The first Nachtmusik unfolds at a leisurely 16:37 and 16:52 under Abbado and Gielen respectively, with Zinman clocking in at just 15:50. Curiously, it’s the latter who may sound a little slow, but then he does take a much more expansive view of this music. The all-important brass are just fine in all three recordings, although some listeners may prefer the darker, more rounded, sound of the Chicago instruments. But when it comes to ear-pricking touches and rhythmic elan Zinman is way ahead of the field, the Zurich band sounding as idiomatic as one could wish for. That said, Abbado’s bigger-boned Chicago performance is hard to resist, a prime example of this conductor’s well-known affinity for these scores.

The scherzo, with its ghostly timps, alarums and wild excursions, is one of the oddest of Mahler’s offbeat creations. Abbado and his band respond well to the music’s wall-eyed character, rhythms well sprung throughout. One senses this is parody with a wry smile. By contrast, Zinman is nervier, more in keeping with his darker view of this movement which, ironically, sounds more like nachtmusik than scherzo. For all the felicities of detail here I prefer Abbado’s easier, more fluent, way with this music. Gielen is also very effective here, perhaps closer to the spirit of Zinman than Abbado, his timps and brass surprisingly vehement at times.

The SWR band acquit themselves well, always sounding committed and characterful, if a little lightweight at times. At the the start of the second Nachtmusik Gielen’s genial approach reminds me so much of the much-missed Klaus Tennstedt; both men bring to their music-making a generosity of spirit that never fails to please me. Zinman may be a little inscrutable at times, but he finds plenty of delicacy and rustic charm in these familiar tunes. Indeed, the colours and textures of this chamber-like movement have seldom emerged with such concert-hall realism. It’s this sense of discovery and renewal that makes this cycle so very rewarding.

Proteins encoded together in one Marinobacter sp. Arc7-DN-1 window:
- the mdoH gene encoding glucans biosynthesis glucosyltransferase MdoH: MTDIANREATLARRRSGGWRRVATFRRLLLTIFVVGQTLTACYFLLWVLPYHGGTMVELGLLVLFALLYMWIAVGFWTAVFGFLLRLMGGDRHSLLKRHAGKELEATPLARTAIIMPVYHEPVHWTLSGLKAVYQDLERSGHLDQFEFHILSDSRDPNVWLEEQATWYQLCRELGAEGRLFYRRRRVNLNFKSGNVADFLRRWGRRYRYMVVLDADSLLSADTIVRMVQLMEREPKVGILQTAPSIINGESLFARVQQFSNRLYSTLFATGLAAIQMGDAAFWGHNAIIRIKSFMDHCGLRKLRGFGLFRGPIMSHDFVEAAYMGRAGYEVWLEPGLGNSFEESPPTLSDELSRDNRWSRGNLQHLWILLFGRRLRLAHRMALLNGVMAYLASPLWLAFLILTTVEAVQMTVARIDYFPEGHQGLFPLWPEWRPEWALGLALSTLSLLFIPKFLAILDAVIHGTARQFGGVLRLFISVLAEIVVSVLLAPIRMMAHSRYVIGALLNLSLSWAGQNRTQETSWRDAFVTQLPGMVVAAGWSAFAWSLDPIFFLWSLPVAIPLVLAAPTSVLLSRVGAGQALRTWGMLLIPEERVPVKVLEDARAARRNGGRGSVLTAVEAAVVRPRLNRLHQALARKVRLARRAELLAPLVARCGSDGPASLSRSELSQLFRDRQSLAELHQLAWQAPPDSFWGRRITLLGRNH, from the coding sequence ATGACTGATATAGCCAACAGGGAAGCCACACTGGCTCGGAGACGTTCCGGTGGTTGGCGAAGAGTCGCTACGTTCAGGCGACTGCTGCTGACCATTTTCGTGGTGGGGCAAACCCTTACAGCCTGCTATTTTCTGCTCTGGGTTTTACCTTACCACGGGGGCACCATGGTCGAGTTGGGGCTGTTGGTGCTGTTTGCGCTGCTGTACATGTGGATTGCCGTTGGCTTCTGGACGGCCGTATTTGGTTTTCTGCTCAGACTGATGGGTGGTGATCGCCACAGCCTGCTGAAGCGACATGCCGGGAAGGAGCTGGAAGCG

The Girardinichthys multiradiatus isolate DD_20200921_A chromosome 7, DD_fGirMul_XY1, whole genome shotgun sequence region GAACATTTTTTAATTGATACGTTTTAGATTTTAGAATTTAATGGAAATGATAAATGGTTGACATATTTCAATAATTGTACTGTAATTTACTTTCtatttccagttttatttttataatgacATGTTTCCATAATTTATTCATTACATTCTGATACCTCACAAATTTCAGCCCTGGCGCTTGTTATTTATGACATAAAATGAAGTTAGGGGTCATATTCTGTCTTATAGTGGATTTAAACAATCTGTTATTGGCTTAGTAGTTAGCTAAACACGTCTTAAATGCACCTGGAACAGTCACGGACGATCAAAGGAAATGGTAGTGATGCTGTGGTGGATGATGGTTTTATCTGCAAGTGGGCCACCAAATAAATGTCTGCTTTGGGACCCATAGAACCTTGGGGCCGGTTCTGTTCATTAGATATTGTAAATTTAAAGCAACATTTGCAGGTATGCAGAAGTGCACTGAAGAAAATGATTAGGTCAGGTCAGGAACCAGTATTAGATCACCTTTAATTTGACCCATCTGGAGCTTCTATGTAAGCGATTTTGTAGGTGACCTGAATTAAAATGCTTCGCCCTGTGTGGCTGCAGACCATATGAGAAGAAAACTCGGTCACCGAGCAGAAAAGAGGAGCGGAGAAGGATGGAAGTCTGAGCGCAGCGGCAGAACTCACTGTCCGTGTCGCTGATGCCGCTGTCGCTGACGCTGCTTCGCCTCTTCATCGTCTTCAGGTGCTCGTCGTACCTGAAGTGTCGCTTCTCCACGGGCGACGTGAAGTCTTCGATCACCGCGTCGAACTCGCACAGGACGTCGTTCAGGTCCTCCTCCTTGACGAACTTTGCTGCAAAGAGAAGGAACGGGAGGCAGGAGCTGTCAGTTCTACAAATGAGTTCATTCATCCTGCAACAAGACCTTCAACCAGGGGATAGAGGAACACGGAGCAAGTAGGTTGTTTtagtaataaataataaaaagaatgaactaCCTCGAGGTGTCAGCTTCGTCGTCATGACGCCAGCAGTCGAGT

That said, few conductors are entirely successful in this – or any – Mahler symphony. Zinman gets the Rondo-Finale off to a brisk start, but he lingers a little too lovingly over some details, sacrificing forward momentum in the process. It’s not a hanging offence, but it does make the music sound more unwieldy than it otherwise might. Switch to Abbado and there is a propulsive energy from the outset, with little of the near stasis that threatens Zinman’s reading. And for all the majesty the Zurich band bring to those final perorations – bells clearly audible – they are simply outclassed by their American counterparts. And while Gielen is more purposeful here he can’t match Abbado for sheer amplitude or Zinman for polish and refinement.

Even though this Seventh doesn’t quite live up to early expectations it still deserves enthusiastic applause. Zinman’s fresh take on these scores is often revelatory and seldom less than interesting. That he doesn’t succeed all the time matters not a jot, given the epiphanies one encounters along the way. In many respects this still strikes me as the most rewarding Mahler cycle of recent years. Indeed, I’d say Zinman’s versions of the Second, Fourth and Fifth are among the very best in the catalogue.

Onward the Eighth!

Dan Morgan